Yesterday we were eating breakfast with the early risers at our daughter’s house. We planned on attending the early service where they worship and the two older daughters were eating breakfast when the youngest, a four year old entered. She sat in her seat, didn’t say a word, and didn’t respond when her mother asked “Would you like some orange juice?”
We were all looking at this 4-year-old who didn’t crack a smile but looked sullenly ahead.
I said, “Oh dear, she is already acting like a teenager.”
“No,” responded her 6-year-old sister. “She isn’t cool like a teenager.”
We all burst out laughing, which then brought a smile to the face of the four year old.
Now I teach teenagers everyday, and just how “cool” they are is up for debate. (kidding!!!!)
It’s interesting how children perceive older children. They tend to see them as “cool”, a term which is, as I mentioned, open for interpretation. What does it mean to be “cool? Sometimes what is thought of as coolness is disrespectful behavior. An older child who is arrogant or bossy may seem “cool” to a timid or shy child because that is so different or daring.
Coolness sometimes refers to appearance. Yet that varies from year to year and generation to generation. It also is dependant on secular values of what is fashionable. Some of the current fashion trends are immodest and often provocative. A “cool” horse T-shirt may not be “cool” next year!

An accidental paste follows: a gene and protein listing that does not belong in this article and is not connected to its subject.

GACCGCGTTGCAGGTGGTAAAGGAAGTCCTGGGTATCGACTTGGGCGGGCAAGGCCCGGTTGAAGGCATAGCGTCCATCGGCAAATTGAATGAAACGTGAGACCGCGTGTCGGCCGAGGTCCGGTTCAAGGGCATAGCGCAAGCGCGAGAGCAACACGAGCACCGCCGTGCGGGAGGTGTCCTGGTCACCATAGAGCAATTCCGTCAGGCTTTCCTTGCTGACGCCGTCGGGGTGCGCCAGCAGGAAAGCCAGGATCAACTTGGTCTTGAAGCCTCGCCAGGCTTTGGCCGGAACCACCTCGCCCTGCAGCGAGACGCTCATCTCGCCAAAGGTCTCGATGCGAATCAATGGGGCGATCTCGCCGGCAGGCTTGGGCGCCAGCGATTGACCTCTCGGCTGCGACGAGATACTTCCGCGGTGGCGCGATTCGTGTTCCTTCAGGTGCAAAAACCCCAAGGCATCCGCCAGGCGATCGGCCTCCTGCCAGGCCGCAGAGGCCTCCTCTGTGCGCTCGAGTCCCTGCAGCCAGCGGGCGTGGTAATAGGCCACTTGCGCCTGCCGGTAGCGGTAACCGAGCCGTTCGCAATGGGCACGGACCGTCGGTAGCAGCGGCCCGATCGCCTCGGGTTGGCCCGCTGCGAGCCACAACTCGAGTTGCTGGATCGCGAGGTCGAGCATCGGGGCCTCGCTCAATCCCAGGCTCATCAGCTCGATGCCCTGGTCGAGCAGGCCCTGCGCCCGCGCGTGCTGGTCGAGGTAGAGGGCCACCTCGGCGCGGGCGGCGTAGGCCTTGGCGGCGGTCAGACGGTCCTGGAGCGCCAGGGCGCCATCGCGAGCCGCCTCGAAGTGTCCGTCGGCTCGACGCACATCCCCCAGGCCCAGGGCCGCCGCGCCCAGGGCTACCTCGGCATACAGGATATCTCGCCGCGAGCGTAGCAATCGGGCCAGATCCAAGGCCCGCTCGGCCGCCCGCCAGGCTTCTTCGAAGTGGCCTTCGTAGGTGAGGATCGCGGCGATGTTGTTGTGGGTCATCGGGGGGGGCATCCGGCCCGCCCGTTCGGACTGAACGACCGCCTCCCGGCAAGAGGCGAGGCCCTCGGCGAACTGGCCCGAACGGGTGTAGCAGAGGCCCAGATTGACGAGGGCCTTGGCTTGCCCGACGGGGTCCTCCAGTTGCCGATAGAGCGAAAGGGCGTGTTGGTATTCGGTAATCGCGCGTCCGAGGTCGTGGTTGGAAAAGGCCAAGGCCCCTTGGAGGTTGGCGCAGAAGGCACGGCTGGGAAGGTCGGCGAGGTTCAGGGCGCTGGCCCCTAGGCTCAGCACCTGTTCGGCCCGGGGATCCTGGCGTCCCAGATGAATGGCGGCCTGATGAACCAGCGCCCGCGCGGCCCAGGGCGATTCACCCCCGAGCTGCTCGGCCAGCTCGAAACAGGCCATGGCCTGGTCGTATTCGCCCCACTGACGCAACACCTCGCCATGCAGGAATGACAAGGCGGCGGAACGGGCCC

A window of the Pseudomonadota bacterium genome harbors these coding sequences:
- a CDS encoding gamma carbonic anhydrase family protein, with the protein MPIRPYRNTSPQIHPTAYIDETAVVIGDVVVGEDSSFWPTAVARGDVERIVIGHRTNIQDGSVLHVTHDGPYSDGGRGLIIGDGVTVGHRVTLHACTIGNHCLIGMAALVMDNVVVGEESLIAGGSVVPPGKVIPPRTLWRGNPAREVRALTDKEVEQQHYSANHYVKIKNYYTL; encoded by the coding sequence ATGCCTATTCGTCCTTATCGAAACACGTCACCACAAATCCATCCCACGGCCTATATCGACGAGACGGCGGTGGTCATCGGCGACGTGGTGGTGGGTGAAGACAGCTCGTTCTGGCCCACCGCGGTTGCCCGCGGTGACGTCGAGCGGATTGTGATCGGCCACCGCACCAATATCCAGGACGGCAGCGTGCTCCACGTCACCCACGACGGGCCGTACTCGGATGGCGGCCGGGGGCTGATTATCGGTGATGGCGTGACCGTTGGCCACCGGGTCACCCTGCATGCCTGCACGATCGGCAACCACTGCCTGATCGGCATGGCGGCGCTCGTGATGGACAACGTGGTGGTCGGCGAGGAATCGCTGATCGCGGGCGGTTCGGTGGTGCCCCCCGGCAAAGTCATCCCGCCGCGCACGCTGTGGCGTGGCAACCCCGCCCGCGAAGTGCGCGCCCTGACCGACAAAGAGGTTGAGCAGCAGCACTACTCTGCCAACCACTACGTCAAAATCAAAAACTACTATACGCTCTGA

Our daughters have looked at pictures of themselves when they were young and asked me, “How could you let me dress like that?” I tell them that was what they wanted to wear.
How can we help our children navigate the “coolness quotient?”
Some Christian groups like the Amish and Mennonites have chosen distinct patterns of dress that set themselves apart from the current culture. Yet most of us don’t feel led to follow that kind of mandate, even if we respect the choice of those who do.
Scripture does give guidance, although not specifically using the word “cool”.
I delight greatly in the Lord;
my soul rejoices in my God.
For he has clothed me with garments of salvation
and arrayed me in a robe of his righteousness,
as a bridegroom adorns his head like a priest,
and as a bride adorns herself with her jewels.
Our desire should be to relect God’s presence in our lives. That is of GREATEST importance. As parents and grandparents we need to lead by example and encourage our children and grandchildren that being like Jesus is what is most important.
Coolness by the culture’s standard does not have lasting value.
Being like Jesus has eternal value.
Well said! And emulating Jesus–the real, playful, compassionate, lover of our souls–is the most attractive thing we can do. I find with my 15 year old son, that even though he is not always ‘cool’ by worldly standards, his peers are drawn to him because of his Christ-like love for people. (I’m not bragging on my parenting abilities here, it’s a gift he was seemingly born with!) Lovely post–I’m glad I stumbled upon your site! 🙂